The stacked split-level-style house is known for having four or five floors and as many flights of stairs. Similar to the standard split-level style, there is an entrance at ground level in between the bottom- and middle-level floors. The stacked split is also structured to have a basement or informal living area, then a kitchen and dining room, then bedrooms stacked on top.

Split-Level Vs. Bi-Level House

Though many people mistake split-level homes and bi-level homes as the same thing, there are some major distinctions between the two. As a recap, split-level homes have three different levels that are separated by short flights of stairs. Conversely, bi-level houses have two levels that can be reached by an entrance between the two floors. This style of home is also known as a raised ranch, and the top floor more or less lies directly on top of the bottom floor.

Typically, the lower level is half underground but has windows. This floor has bedrooms on it and sometimes a laundry room or bathroom, while the upper level has a family room, living, dining and kitchen area on one side and a master suite or more bedrooms and bathrooms on the other side.

Are Split-Level Homes Hard To Sell?

Buying a house doesn’t necessarily mean it’ll be your forever home, and you’ll want to know you could sell the property if you had to. While split-level houses are preferred by some homeowners, they can be unattractive to others, making them harder to sell.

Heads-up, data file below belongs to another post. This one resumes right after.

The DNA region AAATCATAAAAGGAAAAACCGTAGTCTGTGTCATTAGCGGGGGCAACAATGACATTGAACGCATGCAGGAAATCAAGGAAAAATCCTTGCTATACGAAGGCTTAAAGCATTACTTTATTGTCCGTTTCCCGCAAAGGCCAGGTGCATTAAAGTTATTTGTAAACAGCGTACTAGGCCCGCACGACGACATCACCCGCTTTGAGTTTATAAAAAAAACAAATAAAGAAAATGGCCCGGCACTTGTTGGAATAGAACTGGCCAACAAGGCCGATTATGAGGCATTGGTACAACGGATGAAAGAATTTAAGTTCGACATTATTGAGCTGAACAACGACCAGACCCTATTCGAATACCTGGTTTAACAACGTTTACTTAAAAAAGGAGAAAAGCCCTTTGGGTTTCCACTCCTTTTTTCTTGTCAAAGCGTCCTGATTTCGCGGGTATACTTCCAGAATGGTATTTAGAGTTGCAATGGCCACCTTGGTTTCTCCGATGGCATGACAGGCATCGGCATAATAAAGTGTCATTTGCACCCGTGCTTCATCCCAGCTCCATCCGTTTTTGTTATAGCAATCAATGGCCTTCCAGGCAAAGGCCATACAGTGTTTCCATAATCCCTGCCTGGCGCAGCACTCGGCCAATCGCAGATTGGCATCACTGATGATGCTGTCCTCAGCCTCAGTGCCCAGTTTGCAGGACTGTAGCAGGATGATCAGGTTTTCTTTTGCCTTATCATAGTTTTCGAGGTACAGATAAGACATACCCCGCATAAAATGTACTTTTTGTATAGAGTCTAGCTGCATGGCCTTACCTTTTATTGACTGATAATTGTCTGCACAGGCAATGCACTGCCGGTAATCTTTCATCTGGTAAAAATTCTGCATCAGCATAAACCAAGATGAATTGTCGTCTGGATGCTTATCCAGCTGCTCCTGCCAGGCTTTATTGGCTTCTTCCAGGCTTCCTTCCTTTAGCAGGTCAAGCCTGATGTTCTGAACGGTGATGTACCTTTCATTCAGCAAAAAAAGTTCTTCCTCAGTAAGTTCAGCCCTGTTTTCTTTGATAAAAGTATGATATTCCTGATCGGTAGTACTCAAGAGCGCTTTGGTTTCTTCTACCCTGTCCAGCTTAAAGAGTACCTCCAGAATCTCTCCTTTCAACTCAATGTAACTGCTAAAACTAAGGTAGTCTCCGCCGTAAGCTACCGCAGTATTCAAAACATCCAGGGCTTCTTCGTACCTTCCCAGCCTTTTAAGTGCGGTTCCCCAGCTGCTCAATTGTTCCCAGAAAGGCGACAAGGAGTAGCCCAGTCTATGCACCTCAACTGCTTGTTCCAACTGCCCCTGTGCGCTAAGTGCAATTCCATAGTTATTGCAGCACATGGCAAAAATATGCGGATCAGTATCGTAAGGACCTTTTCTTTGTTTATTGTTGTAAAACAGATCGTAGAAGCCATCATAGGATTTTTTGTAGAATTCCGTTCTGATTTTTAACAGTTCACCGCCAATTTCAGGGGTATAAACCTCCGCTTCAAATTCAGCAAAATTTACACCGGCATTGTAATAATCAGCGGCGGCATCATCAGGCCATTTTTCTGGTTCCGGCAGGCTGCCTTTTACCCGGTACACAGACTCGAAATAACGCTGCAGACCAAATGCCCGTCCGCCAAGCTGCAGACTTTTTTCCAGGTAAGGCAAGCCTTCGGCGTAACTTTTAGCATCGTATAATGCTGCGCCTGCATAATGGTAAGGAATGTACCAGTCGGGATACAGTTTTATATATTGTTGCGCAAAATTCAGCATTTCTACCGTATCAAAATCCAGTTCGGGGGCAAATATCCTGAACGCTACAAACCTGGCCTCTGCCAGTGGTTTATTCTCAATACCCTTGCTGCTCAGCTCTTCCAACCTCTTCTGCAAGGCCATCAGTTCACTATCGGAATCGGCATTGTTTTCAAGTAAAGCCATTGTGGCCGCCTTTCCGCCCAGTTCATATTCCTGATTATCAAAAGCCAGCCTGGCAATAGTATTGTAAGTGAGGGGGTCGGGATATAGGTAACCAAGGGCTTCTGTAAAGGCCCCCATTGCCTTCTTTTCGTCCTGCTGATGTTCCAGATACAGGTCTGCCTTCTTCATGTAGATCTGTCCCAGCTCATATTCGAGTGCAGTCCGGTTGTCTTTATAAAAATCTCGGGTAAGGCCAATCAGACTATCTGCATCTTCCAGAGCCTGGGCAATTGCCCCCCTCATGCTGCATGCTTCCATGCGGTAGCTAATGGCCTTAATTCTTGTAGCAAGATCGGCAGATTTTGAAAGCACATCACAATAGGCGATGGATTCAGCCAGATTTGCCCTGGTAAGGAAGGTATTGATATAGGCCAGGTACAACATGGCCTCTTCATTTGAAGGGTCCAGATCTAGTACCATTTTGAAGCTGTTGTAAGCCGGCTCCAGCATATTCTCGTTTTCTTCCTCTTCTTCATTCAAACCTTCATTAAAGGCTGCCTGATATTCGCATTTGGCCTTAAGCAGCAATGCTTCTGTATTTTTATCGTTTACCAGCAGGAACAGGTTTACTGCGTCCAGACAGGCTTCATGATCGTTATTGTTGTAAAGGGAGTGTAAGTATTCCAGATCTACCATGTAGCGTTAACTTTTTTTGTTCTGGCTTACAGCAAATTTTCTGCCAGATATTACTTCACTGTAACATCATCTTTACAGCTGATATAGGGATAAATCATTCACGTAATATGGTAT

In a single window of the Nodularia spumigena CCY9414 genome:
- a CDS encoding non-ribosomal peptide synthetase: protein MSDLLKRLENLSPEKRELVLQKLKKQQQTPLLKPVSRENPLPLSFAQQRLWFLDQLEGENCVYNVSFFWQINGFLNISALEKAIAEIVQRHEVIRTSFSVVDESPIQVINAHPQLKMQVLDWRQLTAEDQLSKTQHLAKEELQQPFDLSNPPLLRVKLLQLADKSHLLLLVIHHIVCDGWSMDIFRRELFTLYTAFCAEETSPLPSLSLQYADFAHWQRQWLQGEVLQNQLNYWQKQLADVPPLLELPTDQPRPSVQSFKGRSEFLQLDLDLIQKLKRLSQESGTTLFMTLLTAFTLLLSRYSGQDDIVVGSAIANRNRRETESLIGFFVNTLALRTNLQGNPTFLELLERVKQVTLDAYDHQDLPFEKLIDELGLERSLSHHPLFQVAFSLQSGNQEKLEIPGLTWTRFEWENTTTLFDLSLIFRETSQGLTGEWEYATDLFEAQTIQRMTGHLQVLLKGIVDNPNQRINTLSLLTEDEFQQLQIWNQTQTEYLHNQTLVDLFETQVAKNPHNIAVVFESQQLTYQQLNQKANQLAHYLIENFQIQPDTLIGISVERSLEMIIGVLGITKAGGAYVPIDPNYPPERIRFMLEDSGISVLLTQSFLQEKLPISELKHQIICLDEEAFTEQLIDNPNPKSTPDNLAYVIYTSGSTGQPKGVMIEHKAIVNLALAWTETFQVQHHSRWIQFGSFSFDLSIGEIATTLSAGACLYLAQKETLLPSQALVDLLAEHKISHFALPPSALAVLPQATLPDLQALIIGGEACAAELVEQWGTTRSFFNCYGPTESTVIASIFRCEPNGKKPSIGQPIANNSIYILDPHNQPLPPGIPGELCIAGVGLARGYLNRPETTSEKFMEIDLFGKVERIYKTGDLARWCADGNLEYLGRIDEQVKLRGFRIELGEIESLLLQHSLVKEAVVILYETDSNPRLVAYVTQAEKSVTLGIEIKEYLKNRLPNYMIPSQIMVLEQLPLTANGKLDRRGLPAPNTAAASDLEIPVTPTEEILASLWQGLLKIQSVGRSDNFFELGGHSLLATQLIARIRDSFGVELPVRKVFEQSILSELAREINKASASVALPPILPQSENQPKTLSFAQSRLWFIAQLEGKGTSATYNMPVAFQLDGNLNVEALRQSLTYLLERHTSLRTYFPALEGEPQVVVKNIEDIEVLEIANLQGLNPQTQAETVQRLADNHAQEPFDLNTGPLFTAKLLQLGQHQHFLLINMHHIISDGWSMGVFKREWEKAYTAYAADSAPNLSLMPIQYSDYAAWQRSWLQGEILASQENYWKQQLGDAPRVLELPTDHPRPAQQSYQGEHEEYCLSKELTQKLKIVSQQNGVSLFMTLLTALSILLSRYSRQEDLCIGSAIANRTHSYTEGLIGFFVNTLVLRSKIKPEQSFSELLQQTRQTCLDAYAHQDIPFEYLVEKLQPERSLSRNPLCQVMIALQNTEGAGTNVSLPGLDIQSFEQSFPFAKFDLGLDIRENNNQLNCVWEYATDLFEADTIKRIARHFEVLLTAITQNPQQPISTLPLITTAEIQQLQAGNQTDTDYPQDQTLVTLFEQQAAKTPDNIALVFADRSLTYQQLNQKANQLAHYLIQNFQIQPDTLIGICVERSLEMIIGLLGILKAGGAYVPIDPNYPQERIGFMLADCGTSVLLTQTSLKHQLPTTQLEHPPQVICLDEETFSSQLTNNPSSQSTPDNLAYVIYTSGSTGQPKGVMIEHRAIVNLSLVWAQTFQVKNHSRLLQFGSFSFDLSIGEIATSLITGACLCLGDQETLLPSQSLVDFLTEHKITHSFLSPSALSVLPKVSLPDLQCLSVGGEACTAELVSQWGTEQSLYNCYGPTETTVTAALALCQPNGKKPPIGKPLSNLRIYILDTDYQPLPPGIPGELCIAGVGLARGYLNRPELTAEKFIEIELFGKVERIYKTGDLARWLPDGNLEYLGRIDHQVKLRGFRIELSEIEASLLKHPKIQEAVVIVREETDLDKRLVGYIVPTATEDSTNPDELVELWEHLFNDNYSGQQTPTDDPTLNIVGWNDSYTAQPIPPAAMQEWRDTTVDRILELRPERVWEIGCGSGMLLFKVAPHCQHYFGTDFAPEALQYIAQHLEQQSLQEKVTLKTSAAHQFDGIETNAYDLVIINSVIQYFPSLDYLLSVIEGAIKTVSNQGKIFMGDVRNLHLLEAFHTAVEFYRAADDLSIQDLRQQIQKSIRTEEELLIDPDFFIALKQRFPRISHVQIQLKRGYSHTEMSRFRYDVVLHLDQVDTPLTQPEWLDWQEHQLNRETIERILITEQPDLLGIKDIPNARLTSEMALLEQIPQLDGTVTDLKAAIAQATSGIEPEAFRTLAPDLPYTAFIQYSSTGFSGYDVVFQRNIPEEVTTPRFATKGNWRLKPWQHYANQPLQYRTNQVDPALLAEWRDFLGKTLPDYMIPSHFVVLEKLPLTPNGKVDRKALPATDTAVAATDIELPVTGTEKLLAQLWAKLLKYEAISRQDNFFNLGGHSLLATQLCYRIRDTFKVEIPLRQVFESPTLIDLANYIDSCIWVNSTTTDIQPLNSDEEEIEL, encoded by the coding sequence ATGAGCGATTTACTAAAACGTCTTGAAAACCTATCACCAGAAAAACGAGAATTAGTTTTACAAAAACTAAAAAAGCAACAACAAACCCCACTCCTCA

Some of the features that might make a split-level house hard to sell are having too many stairs, limited natural light, a floor plan that feels choppy or lack of curb appeal. They also can feel outdated to some.

Tips for Selling A Split-Level House

While split-level houses may not be for everyone, it doesn't mean they can't be sold. If you're trying to sell a split-level house, the key to selling is in your marketing strategies. Try the following strategies to make selling your house an easier task.

  • Focus on the positives. Market your split-level house by focusing on features that a buyer might see as a problem, and framing them in a positive way that would make it something desirable. For example, instead of worrying about an unorganized floor plan, encourage buyers to think about how much privacy split-level homes allow for.
  • Make home improvements. Make minor updates to address other problems in the home to increase the home's value and appeal. For example, boost your split-level home's curb appeal by investing in better landscaping or replacing the garage door.
  • Stage the home properly. Make sure you’re staging your home to show off its best assets.

If you follow these three tips, you're more likely to attract more interest in your split-level house.

How To Remodel A Split-Level House

If you're thinking of remodeling or updating your split-level house, it's important to know what options you have. First, let's talk about some exterior updates you can make. To increase the curb appeal of your house, you can replace the siding or add windows or other elements to visually balance the exterior.